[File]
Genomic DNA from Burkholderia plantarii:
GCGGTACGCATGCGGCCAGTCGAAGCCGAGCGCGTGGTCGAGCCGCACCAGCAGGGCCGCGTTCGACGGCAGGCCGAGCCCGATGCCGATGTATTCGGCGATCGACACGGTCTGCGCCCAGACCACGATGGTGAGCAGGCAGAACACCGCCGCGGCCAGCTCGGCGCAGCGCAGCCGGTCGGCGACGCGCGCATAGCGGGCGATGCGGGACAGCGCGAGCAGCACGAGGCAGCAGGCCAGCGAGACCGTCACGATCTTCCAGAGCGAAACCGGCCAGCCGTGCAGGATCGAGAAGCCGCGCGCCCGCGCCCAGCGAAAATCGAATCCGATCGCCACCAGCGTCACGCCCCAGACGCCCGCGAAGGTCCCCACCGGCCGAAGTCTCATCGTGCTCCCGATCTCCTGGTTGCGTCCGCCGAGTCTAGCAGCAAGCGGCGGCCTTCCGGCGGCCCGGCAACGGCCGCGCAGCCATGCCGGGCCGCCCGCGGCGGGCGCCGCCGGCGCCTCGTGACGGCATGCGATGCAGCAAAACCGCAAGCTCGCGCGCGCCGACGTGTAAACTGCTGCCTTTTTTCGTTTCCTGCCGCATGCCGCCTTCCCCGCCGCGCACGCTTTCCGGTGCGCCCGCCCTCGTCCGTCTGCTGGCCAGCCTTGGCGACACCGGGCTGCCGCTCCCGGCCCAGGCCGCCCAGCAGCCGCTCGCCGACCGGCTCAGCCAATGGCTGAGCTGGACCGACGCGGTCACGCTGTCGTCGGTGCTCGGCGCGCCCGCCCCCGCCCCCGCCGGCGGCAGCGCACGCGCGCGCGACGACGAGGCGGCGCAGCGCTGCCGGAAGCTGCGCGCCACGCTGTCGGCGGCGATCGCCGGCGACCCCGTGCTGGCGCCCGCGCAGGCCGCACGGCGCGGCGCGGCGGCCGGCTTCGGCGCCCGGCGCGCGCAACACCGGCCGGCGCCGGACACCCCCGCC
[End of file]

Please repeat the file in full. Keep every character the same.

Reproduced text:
Genomic DNA from Burkholderia plantarii:
GCGGTACGCATGCGGCCAGTCGAAGCCGAGCGCGTGGTCGAGCCGCACCAGCAGGGCCGCGTTCGACGGCAGGCCGAGCCCGATGCCGATGTATTCGGCGATCGACACGGTCTGCGCCCAGACCACGATGGTGAGCAGGCAGAACACCGCCGCGGCCAGCTCGGCGCAGCGCAGCCGGTCGGCGACGCGCGCATAGCGGGCGATGCGGGACAGCGCGAGCAGCACGAGGCAGCAGGCCAGCGAGACCGTCACGATCTTCCAGAGCGAAACCGGCCAGCCGTGCAGGATCGAGAAGCCGCGCGCCCGCGCCCAGCGAAAATCGAATCCGATCGCCACCAGCGTCACGCCCCAGACGCCCGCGAAGGTCCCCACCGGCCGAAGTCTCATCGTGCTCCCGATCTCCTGGTTGCGTCCGCCGAGTCTAGCAGCAAGCGGCGGCCTTCCGGCGGCCCGGCAACGGCCGCGCAGCCATGCCGGGCCGCCCGCGGCGGGCGCCGCCGGCGCCTCGTGACGGCATGCGATGCAGCAAAACCGCAAGCTCGCGCGCGCCGACGTGTAAACTGCTGCCTTTTTTCGTTTCCTGCCGCATGCCGCCTTCCCCGCCGCGCACGCTTTCCGGTGCGCCCGCCCTCGTCCGTCTGCTGGCCAGCCTTGGCGACACCGGGCTGCCGCTCCCGGCCCAGGCCGCCCAGCAGCCGCTCGCCGACCGGCTCAGCCAATGGCTGAGCTGGACCGACGCGGTCACGCTGTCGTCGGTGCTCGGCGCGCCCGCCCCCGCCCCCGCCGGCGGCAGCGCACGCGCGCGCGACGACGAGGCGGCGCAGCGCTGCCGGAAGCTGCGCGCCACGCTGTCGGCGGCGATCGCCGGCGACCCCGTGCTGGCGCCCGCGCAGGCCGCACGGCGCGGCGCGGCGGCCGGCTTCGGCGCCCGGCGCGCGCAACACCGGCCGGCGCCGGACACCCCCGCC